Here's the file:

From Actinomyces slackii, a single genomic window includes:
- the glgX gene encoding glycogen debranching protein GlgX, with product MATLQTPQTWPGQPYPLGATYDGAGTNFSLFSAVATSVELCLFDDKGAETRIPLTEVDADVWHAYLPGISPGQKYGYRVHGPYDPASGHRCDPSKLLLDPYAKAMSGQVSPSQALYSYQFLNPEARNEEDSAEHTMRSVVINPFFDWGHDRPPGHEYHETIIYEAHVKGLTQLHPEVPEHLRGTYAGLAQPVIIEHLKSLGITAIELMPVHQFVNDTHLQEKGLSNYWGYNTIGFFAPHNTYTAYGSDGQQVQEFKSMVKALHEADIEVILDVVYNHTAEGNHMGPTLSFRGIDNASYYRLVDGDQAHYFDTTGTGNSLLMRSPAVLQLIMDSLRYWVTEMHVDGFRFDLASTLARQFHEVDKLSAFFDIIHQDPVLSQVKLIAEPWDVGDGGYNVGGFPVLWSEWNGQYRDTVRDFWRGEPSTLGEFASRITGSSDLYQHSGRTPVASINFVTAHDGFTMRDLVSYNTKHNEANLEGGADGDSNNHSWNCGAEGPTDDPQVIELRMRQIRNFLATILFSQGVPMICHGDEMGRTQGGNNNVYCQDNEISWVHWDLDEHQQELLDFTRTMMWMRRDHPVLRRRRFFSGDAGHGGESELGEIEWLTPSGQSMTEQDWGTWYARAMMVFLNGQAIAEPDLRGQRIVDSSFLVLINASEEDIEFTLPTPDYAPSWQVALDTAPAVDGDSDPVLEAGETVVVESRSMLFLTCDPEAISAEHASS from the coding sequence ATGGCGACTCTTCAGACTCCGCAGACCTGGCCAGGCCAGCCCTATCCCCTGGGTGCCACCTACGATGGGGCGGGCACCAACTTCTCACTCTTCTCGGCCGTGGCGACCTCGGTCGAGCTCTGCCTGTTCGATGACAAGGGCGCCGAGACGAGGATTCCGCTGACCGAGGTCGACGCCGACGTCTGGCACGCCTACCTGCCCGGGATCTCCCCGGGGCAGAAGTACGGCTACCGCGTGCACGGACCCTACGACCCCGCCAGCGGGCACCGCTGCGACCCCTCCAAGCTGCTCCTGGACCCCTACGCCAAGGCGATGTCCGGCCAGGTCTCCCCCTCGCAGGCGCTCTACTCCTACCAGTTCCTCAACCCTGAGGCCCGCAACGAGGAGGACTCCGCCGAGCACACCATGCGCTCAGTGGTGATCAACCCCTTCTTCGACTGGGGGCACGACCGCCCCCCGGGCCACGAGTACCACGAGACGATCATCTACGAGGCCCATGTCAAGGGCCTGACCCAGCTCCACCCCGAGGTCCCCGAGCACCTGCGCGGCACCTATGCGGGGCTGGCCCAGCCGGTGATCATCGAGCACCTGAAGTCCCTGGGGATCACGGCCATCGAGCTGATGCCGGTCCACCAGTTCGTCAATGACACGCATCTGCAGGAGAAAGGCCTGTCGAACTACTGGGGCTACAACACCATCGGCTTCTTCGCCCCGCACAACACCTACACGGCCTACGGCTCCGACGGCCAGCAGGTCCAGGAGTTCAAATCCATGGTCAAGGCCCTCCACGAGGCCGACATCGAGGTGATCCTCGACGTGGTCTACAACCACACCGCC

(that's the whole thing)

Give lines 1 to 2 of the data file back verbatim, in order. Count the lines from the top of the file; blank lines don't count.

From Actinomyces slackii, a single genomic window includes:
- the glgX gene encoding glycogen debranching protein GlgX, with product MATLQTPQTWPGQPYPLGATYDGAGTNFSLFSAVATSVELCLFDDKGAETRIPLTEVDADVWHAYLPGISPGQKYGYRVHGPYDPASGHRCDPSKLLLDPYAKAMSGQVSPSQALYSYQFLNPEARNEEDSAEHTMRSVVINPFFDWGHDRPPGHEYHETIIYEAHVKGLTQLHPEVPEHLRGTYAGLAQPVIIEHLKSLGITAIELMPVHQFVNDTHLQEKGLSNYWGYNTIGFFAPHNTYTAYGSDGQQVQEFKSMVKALHEADIEVILDVVYNHTAEGNHMGPTLSFRGIDNASYYRLVDGDQAHYFDTTGTGNSLLMRSPAVLQLIMDSLRYWVTEMHVDGFRFDLASTLARQFHEVDKLSAFFDIIHQDPVLSQVKLIAEPWDVGDGGYNVGGFPVLWSEWNGQYRDTVRDFWRGEPSTLGEFASRITGSSDLYQHSGRTPVASINFVTAHDGFTMRDLVSYNTKHNEANLEGGADGDSNNHSWNCGAEGPTDDPQVIELRMRQIRNFLATILFSQGVPMICHGDEMGRTQGGNNNVYCQDNEISWVHWDLDEHQQELLDFTRTMMWMRRDHPVLRRRRFFSGDAGHGGESELGEIEWLTPSGQSMTEQDWGTWYARAMMVFLNGQAIAEPDLRGQRIVDSSFLVLINASEEDIEFTLPTPDYAPSWQVALDTAPAVDGDSDPVLEAGETVVVESRSMLFLTCDPEAISAEHASS from the coding sequence ATGGCGACTCTTCAGACTCCGCAGACCTGGCCAGGCCAGCCCTATCCCCTGGGTGCCACCTACGATGGGGCGGGCACCAACTTCTCACTCTTCTCGGCCGTGGCGACCTCGGTCGAGCTCTGCCTGTTCGATGACAAGGGCGCCGAGACGAGGATTCCGCTGACCGAGGTCGACGCCGACGTCTGGCACGCCTACCTGCCCGGGATCTCCCCGGGGCAGAAGTACGGCTACCGCGTGCACGGACCCTACGACCCCGCCAGCGGGCACCGCTGCGACCCCTCCAAGCTGCTCCTGGACCCCTACGCCAAGGCGATGTCCGGCCAGGTCTCCCCCTCGCAGGCGCTCTACTCCTACCAGTTCCTCAACCCTGAGGCCCGCAACGAGGAGGACTCCGCCGAGCACACCATGCGCTCAGTGGTGATCAACCCCTTCTTCGACTGGGGGCACGACCGCCCCCCGGGCCACGAGTACCACGAGACGATCATCTACGAGGCCCATGTCAAGGGCCTGACCCAGCTCCACCCCGAGGTCCCCGAGCACCTGCGCGGCACCTATGCGGGGCTGGCCCAGCCGGTGATCATCGAGCACCTGAAGTCCCTGGGGATCACGGCCATCGAGCTGATGCCGGTCCACCAGTTCGTCAATGACACGCATCTGCAGGAGAAAGGCCTGTCGAACTACTGGGGCTACAACACCATCGGCTTCTTCGCCCCGCACAACACCTACACGGCCTACGGCTCCGACGGCCAGCAGGTCCAGGAGTTCAAATCCATGGTCAAGGCCCTCCACGAGGCCGACATCGAGGTGATCCTCGACGTGGTCTACAACCACACCGCC